The four of us trusted one another and agreed to invest an equal stake in the club, but of course Steve did all the work – dealing with both the administrators for Palace and Selhurst Park, as well as the hedge fund who’d lent the club money.
Steve was the driving force, with Martin, Jeremy and me as financial and moral support.
What Steve did was incredible. Getting the deal together to purchase Selhurst and the club – which we all agreed was the only way forward – was incredibly complicated, and he achieved the near-unachievable.
While Steve was negotiating both sales, I was driving him mad - ringing him three or four times a day to find out any news. It was an immensely stressful time and it wasn’t helped by the concerns of relegation, which threatened to throw a significant spanner in the proverbial works.
Throughout that spring, none of us signed a contract stating our commitment to the consortium; it was all done on a handshake and the trust we shared. It wasn’t until summer that we put pen to paper and our decisions became reality.
But there was a problem: the bank had inherited Selhurst Park as bad debt some years before, and could generate a lot of money by selling it for housing or commercial development. Steve had to convince them to sell it for less than their book cost, and thankfully he had support on the ground from you, the fans, and the never-say-die protest outside Lloyds Bank’s headquarters.
That protest made a massive difference. It made it clear to the bank that what they owned was something of community value, and was dear to the hearts of hundreds of thousands of Palace fans.
Consequently, the bank saw that it was in their hands whether to ruin a football club that had existed for 105 years or not, and that made them understand they would have to complete the deal or risk a lot of embarrassment and contempt from Crystal Palace fans.
I don’t know this for a fact, because I’m not one of the bankers, but I’m sure they came to an agreement with Steve thanks to the fans’ protest and the publicity that that created.
And so, 10 years ago today, the deal was reached in principle. On one hand, it was: ‘Oh, my God. What have we done?’ But on the other, it was saving the club we all supported, and each of us were – and still are – immensely proud of doing that.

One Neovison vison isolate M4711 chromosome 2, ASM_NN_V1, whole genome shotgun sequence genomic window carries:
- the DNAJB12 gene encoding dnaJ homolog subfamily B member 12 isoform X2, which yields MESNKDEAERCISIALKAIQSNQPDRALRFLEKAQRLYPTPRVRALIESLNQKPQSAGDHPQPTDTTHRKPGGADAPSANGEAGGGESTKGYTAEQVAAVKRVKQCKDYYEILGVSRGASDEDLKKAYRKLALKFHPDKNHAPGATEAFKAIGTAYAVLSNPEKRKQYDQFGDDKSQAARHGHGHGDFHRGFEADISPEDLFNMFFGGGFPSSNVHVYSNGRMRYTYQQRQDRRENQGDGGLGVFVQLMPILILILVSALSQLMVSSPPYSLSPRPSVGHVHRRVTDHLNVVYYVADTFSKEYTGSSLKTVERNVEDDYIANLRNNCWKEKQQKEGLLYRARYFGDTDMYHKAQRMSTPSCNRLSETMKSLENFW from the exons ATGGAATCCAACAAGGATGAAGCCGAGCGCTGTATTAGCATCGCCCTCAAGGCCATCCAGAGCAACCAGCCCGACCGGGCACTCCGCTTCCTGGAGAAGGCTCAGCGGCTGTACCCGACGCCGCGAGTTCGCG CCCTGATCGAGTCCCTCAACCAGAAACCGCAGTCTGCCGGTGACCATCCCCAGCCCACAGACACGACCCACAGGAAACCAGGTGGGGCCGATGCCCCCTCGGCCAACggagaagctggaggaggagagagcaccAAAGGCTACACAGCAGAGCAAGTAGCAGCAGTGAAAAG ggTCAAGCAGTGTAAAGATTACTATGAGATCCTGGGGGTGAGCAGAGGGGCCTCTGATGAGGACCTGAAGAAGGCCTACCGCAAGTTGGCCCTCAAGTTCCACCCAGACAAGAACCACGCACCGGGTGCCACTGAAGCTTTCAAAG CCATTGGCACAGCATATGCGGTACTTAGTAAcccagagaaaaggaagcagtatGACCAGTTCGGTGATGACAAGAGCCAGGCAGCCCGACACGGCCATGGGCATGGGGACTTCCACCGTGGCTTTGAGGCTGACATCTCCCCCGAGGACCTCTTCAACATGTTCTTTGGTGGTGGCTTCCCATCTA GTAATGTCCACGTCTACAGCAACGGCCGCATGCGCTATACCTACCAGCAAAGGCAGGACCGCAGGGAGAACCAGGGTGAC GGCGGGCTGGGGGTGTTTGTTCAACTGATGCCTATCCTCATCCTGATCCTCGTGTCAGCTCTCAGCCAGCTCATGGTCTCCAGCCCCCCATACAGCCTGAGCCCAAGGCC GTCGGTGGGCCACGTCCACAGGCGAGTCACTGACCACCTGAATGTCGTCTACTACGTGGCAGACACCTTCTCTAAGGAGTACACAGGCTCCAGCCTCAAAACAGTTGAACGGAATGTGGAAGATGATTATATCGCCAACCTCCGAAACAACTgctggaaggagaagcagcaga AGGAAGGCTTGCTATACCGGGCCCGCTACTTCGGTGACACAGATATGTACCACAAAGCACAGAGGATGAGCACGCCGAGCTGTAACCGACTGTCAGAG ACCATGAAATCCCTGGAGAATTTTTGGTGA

The success from that day forward is hard to believe, really. When we took over, Palace were favourites for relegation, which we narrowly avoided in 2010/11. In our second season, ‘11/12, we were still being tipped as relegation potentials and kept ourselves afloat with only a little more breathing space.
By our third season, bookmakers continued to label us as bottom- rather than top-half contenders and then, by May 2013, the four of us owners were standing on the Wembley balcony, shaking hands with a phenomenal squad who had led the club to the Premier League.
That was the most amazing day and it felt like more than a dream come true: the Premier League was something we didn’t dare dream of.
I would say the last 10 years have been a rollercoaster ride but, in fact, the rollercoaster has gone the right way most of the time and there have been a lot more highs than there have been lows. I look back on those 10 years and think: ‘I’m so glad we were actually able to get that deal done and so glad we were able to save the club, playing a little part in its rise and rise again.’
I may never have had any desire to own a football club, but I’m so glad I followed my heart in 2010 and made the decision to do my bit to help save our club.